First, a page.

Creating a New Project

Layout algorithms are developed as Eclipse Plug-in Projects. Let’s work through creating a new project using our wizard and what that project consists of.

Creating a New Project

Follow these steps to create a new plug-in:

  1. From the File menu, select New - Project….

  2. From the Plug-in Development category, select Plug-in Project and click Next.

  3. Configure your project’s basic settings, in particular its name, and click Next.

    Step 1 of the New Plug-In Project Wizard.

  4. Configure the project’s properties as you see fit and click Next.

    Step 2 of the New Plug-In Project Wizard.

  5. Select the Layout Algorithm project template. This will cause your project to be initialized with all the necessary files for a simple layout algorithm.

    Step 3 of the New Plug-In Project Wizard.

  6. The template requires a name for your layout algorithm. This will usually derive from your project’s name. Click Finish once you have settled on a name.

    Step 4 of the New Plug-In Project Wizard.

The Package Explorer now shows a new project for your plug-in.

The new project in all its glory.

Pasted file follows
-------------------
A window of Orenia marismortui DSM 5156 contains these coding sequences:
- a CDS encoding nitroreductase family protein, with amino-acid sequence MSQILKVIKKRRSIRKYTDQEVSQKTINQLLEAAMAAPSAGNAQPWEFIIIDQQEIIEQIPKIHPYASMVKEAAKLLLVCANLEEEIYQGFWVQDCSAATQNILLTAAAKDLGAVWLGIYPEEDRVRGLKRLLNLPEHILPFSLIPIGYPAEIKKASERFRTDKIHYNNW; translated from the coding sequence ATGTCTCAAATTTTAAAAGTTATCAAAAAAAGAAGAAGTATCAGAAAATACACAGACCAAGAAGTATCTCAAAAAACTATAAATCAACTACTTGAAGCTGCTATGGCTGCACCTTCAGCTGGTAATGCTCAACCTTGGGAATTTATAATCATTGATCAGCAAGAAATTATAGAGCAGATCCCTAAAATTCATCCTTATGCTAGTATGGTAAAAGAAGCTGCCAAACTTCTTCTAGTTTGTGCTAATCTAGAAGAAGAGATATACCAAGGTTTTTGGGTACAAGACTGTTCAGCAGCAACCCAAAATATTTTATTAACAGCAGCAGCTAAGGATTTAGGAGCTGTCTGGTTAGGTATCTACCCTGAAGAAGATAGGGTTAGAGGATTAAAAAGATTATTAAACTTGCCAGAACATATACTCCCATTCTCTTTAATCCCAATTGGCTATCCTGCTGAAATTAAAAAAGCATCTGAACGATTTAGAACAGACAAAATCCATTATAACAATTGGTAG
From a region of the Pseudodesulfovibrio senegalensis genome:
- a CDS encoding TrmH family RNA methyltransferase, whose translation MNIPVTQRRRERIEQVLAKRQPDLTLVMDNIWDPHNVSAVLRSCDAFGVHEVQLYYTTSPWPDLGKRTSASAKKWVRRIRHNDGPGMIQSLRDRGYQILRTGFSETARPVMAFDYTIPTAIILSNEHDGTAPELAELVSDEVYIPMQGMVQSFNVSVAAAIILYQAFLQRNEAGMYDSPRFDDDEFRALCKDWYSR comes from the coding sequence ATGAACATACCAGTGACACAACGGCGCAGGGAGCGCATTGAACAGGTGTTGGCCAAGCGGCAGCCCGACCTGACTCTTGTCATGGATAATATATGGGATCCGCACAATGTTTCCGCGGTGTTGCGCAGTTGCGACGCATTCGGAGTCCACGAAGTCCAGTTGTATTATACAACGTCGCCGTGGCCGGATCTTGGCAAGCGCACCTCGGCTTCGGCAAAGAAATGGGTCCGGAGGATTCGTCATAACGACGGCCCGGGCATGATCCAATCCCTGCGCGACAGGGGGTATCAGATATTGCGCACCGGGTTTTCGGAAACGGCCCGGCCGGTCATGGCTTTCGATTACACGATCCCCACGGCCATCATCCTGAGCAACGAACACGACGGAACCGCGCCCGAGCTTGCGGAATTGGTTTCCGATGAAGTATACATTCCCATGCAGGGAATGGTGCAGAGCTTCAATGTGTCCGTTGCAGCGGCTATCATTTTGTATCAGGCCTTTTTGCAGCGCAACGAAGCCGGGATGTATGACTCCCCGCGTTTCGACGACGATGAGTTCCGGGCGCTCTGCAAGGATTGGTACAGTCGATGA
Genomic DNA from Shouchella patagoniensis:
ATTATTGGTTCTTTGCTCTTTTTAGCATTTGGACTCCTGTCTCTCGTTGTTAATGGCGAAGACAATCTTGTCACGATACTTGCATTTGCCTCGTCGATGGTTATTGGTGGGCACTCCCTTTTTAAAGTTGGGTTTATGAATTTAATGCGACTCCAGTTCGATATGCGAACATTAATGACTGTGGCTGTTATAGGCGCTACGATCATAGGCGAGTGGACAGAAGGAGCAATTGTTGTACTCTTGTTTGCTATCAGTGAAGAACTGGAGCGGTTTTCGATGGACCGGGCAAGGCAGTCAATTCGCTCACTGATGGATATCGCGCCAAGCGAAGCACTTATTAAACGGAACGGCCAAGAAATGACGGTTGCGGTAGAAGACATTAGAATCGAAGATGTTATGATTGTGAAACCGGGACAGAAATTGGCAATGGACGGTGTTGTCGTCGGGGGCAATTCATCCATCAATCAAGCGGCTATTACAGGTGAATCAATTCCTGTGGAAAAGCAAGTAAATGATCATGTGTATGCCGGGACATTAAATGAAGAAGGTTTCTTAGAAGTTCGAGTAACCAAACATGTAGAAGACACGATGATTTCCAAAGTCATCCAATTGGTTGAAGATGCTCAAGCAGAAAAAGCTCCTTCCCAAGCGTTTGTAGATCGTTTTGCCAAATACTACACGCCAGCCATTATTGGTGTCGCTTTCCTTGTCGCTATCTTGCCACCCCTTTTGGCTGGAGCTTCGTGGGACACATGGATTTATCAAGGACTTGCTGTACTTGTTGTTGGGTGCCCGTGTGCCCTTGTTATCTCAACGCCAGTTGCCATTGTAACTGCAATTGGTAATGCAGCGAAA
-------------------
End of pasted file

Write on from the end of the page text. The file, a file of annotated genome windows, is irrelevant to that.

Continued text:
The Components of Your New Project

The wizard creates the following things for your:

  • A MANIFEST.MF file with the necessary dependencies to the Eclipse Layout Kernel so you can use our data structures.

  • A file called ILayoutMetaDataProvider which registeres your new layout algorithm with ELK so it can be used.

  • A .melk file which describes your layout algorithm and the options it supports (see this page for more information).

  • A sample implementation with a simple basic layout provider. Studying this implementation will teach you a lot about how to develop layout algorithms with ELK (see this page for more information).

Somewhat strangely, perhaps, the ILayoutMetaDataProvider file is located in /src/META-INF/services instead of /META-INF/services. There is a reason for that. When we start a project in Eclipse, the non-Java content of its source folders is copied into a bin folder, which is then put on the class path. Since /META-INF is not part of a source folder, putting the service file there would mean that the service is not available when started from Eclipse. If you happen to despise this solution, simply define a separate top-level folder, configure it as a source folder, and move /src/META-INF there. Whatever you do, however, you will always end up with two META-INF folders in your project.